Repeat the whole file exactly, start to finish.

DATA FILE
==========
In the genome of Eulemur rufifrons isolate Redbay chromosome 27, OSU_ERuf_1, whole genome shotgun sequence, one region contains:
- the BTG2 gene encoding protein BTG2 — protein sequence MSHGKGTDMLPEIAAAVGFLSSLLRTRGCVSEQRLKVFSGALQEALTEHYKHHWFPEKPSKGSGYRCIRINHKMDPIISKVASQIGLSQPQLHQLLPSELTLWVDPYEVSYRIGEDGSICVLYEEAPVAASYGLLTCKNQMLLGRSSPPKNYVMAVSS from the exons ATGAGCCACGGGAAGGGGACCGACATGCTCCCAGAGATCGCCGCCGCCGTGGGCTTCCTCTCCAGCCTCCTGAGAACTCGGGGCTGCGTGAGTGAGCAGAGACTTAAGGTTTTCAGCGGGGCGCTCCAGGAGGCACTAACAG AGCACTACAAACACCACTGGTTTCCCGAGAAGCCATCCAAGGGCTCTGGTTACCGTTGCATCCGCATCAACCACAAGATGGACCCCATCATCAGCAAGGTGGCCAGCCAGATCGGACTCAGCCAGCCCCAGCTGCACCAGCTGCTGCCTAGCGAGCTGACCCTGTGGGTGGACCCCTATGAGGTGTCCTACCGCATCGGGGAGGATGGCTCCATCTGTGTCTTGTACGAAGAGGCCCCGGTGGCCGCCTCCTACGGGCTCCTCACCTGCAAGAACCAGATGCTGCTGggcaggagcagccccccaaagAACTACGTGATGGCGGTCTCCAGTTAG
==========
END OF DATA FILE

In the genome of Eulemur rufifrons isolate Redbay chromosome 27, OSU_ERuf_1, whole genome shotgun sequence, one region contains:
- the BTG2 gene encoding protein BTG2 — protein sequence MSHGKGTDMLPEIAAAVGFLSSLLRTRGCVSEQRLKVFSGALQEALTEHYKHHWFPEKPSKGSGYRCIRINHKMDPIISKVASQIGLSQPQLHQLLPSELTLWVDPYEVSYRIGEDGSICVLYEEAPVAASYGLLTCKNQMLLGRSSPPKNYVMAVSS from the exons ATGAGCCACGGGAAGGGGACCGACATGCTCCCAGAGATCGCCGCCGCCGTGGGCTTCCTCTCCAGCCTCCTGAGAACTCGGGGCTGCGTGAGTGAGCAGAGACTTAAGGTTTTCAGCGGGGCGCTCCAGGAGGCACTAACAG AGCACTACAAACACCACTGGTTTCCCGAGAAGCCATCCAAGGGCTCTGGTTACCGTTGCATCCGCATCAACCACAAGATGGACCCCATCATCAGCAAGGTGGCCAGCCAGATCGGACTCAGCCAGCCCCAGCTGCACCAGCTGCTGCCTAGCGAGCTGACCCTGTGGGTGGACCCCTATGAGGTGTCCTACCGCATCGGGGAGGATGGCTCCATCTGTGTCTTGTACGAAGAGGCCCCGGTGGCCGCCTCCTACGGGCTCCTCACCTGCAAGAACCAGATGCTGCTGggcaggagcagccccccaaagAACTACGTGATGGCGGTCTCCAGTTAG